Coach in Quiet Moments – Your Work, Your Way

This is a reprint of one of my posts inspired by Cheryl Sandberg Lean in. I felt inspired to share it again, in case you (or someone you love) might be stuck in a form of behavior that is not serving them right now.

B Lean in, Cheryl Sandberg discusses how important feedback has been to her career. She understood, for example, how important her relationship with Mark Zuckerberg was to her work on Facebook, so she asked them to sit down every week to talk about anything that bothered him so they could settle it quickly, face to face. Zuckerberg agreed, insisting that the feedback be reciprocal. They continued the weekly meetings for quite some time before transmitting the feedback in real time – only telling each other when they had a problem that required discussion.

In my experience, it is rare to find people who are willing to risk being so open with each other. “Feedback” is defamatory of many things, but almost never of anything positive. If you have something good to say, you never precede it with “Do you mind if I give you feedback?”

We avoid telling each other harsh truths for many reasons. Conflict is uncomfortable for most of us, and conveying unpleasant feedback is difficult at the moment and creates ongoing tension in the relationship afterwards. It is not surprising that we avoid this whenever possible. Here are some other reasons I may refrain from giving feedback.

  • The connection is not so important to me. I can more easily shake off the behavior of someone I only see occasionally, or that deepening trust and respect with him is not essential to me. I’d rather give it up than start a conversation that risks exacerbating the relationship. Sometimes we call it “being the bigger person”, but I think it’s often based on fear rather than courage.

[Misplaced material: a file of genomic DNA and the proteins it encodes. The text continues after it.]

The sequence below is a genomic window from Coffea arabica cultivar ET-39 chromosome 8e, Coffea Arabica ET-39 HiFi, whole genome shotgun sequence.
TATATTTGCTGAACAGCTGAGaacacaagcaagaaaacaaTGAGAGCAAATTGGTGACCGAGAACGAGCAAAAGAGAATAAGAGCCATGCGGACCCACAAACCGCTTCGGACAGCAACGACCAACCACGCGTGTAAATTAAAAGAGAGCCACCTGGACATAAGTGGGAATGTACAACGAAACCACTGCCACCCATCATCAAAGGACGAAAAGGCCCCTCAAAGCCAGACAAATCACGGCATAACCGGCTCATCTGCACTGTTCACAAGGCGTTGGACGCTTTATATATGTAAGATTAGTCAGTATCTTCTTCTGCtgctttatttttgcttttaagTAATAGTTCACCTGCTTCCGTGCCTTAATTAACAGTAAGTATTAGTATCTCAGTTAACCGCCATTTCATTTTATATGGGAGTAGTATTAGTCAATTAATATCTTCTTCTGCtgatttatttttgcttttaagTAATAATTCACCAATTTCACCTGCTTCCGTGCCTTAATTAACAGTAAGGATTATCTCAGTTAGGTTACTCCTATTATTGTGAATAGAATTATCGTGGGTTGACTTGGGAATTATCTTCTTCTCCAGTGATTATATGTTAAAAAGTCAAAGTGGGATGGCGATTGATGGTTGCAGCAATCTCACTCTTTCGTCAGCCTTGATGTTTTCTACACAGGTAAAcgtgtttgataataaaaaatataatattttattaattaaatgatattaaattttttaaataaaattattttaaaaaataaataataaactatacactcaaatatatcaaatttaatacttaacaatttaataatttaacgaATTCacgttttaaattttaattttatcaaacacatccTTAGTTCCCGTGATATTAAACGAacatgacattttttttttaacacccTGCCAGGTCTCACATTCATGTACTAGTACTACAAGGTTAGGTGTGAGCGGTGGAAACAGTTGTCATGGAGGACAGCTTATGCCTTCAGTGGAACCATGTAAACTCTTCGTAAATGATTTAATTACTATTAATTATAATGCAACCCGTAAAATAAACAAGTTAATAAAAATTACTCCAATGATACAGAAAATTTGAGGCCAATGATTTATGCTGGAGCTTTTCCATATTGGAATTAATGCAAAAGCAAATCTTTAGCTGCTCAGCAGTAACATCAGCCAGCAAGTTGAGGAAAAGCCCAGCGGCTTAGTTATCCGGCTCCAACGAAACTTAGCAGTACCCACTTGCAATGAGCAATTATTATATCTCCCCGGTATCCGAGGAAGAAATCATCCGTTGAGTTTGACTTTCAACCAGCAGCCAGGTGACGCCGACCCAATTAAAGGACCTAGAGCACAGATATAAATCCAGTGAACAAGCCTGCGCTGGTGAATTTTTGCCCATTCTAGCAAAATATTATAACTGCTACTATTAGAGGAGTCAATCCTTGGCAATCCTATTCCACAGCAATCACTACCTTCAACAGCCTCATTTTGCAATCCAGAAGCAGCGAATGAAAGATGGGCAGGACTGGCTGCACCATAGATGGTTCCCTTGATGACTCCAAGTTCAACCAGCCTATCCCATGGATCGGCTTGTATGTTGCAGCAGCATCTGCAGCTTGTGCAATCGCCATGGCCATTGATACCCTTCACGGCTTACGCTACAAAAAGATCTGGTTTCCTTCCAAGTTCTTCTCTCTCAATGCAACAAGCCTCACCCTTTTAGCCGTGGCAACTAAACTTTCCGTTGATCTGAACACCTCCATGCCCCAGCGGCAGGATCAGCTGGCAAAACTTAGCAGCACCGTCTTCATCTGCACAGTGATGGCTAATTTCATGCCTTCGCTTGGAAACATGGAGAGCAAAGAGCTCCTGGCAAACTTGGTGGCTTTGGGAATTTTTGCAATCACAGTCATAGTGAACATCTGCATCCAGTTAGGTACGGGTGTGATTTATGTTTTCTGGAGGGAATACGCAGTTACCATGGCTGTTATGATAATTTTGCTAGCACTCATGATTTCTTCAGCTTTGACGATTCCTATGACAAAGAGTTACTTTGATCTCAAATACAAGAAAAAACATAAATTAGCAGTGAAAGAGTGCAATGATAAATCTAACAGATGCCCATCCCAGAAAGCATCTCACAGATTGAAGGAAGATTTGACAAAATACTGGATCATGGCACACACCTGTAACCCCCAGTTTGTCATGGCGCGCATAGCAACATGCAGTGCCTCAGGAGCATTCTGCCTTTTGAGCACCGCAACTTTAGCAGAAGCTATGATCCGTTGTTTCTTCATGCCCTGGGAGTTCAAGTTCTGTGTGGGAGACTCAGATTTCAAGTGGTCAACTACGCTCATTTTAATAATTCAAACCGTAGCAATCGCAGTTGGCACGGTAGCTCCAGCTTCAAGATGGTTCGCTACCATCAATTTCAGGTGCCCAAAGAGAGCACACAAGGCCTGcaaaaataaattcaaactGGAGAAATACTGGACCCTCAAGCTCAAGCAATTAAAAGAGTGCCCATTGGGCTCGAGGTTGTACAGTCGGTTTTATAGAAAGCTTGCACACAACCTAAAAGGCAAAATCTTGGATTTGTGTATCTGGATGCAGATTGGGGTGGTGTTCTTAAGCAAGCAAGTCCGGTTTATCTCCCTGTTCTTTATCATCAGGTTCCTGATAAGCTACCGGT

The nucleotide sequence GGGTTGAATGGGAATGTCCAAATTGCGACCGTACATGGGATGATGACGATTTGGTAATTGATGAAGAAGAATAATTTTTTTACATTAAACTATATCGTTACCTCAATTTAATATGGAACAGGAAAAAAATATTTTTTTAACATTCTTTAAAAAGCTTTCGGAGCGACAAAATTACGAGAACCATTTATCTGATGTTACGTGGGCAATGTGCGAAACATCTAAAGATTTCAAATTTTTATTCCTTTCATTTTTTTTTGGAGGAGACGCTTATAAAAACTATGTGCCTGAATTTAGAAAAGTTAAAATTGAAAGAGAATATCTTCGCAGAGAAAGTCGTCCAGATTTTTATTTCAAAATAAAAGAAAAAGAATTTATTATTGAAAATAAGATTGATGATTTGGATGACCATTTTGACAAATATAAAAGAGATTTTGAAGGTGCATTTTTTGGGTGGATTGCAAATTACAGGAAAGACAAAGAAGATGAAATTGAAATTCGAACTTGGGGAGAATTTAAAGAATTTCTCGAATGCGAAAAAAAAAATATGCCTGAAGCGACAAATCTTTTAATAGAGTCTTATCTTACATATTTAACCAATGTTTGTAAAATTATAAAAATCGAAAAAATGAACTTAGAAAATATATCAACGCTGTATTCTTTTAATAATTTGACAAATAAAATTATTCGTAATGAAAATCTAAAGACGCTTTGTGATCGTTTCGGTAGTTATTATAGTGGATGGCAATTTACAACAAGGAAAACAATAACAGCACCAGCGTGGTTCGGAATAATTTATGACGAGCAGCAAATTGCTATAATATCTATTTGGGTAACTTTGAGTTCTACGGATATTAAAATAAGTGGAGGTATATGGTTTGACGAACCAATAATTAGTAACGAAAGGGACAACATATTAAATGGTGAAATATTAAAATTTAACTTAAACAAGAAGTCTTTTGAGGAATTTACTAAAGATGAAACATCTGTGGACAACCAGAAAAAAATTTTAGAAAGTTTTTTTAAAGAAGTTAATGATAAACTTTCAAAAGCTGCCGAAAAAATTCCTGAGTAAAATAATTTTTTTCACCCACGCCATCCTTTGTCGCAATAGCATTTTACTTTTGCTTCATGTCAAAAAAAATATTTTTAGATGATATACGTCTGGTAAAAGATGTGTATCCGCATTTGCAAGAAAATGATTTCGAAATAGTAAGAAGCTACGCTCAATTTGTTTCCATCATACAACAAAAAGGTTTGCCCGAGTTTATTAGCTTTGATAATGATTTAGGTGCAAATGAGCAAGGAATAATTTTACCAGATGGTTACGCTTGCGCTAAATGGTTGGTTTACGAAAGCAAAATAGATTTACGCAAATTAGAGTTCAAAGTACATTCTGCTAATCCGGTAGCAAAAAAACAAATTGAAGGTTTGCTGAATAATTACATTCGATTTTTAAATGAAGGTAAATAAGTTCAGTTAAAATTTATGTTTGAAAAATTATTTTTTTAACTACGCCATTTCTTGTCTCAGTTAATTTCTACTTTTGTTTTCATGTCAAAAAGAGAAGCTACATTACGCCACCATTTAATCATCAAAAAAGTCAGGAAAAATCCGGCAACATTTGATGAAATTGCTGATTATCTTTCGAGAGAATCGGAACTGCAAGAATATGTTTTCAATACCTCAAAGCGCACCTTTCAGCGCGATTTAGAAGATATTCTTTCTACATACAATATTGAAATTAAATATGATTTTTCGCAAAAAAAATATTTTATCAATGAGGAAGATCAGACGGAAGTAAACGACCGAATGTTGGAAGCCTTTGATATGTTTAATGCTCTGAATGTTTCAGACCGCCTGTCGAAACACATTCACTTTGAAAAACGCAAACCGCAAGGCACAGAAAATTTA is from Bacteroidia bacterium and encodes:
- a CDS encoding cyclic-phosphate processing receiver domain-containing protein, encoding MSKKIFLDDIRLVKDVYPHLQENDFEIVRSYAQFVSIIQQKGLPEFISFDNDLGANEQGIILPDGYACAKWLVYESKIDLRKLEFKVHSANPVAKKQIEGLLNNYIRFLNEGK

• After judgment, I think it’s best to tell someone how I feel. In the heat of the moment, someone’s words or actions may seem bigger (and worse) than they seem after a good night’s sleep. Sometimes, I even realize that maybe I should be the one to apologize or explain my behavior.
  • I have not yet asked permission to give feedback. Sandberg writes that one of her personal shortcomings is an extreme impatience for delays. According to her, one staff member can know in her voice when she calls whether he should bother to perform a task or whether she is about to perform it herself.

Sandberg says being the boss can put you in a difficult position; You may be driving people crazy, but no one has the guts to tell you that. If you are in this situation, here is my formula for training, and it can work in both directions: boss to team or staff to boss.

After an event where your behavior (again!) Caused a tense situation to worsen (again!) And created a bad result (again!), You can take some quiet time talking about it when everyone has cooled down. “I understand I did (again the thing that drives everyone crazy.) First, I apologize – my behavior made it difficult for us to do what we had to do. Second, I ask you to tell me when I will start doing it again. Remind me a moment, before I start, So I can curb it. “

Sandberg writes a great script for it: “Cheryl, you asked us to remind you when you’re nervous and you started pushing the teams too hard. I think you’re doing it now.” This speech has it all: he reminds the boss (or employee) that she asked for feedback; It is specific to what is happening at that moment; And he sets the case softly enough to be heard: “I think you’re doing it now.”

This real-time feedback can save a situation, but it works best if the parties agree in advance. So find a quiet moment after the crisis, where everyone will be calmer, and set the invitation to talk openly about what did not work. Repeat if necessary; Remember that very few people have the courage to get honest feedback, even if they asked for it. Your constant patience and acceptance when people really tell you what they think will pay off during the next crisis.

Posted by Canadian

Candice’s background includes human resources, recruitment, training and evaluation. She spent several years at a nationwide staffing company, serving employers at both beaches. Her writing on business, career and employment has appeared in the Florida Times Union, the Jacksonville Business Journal, the Atlanta Journal Constitution and 904 Magazine, as well as several national publications and websites. Candice is often quoted in the media on local labor market and employment issues.
See all posts by candacemoody


Similar Articles


Most Popular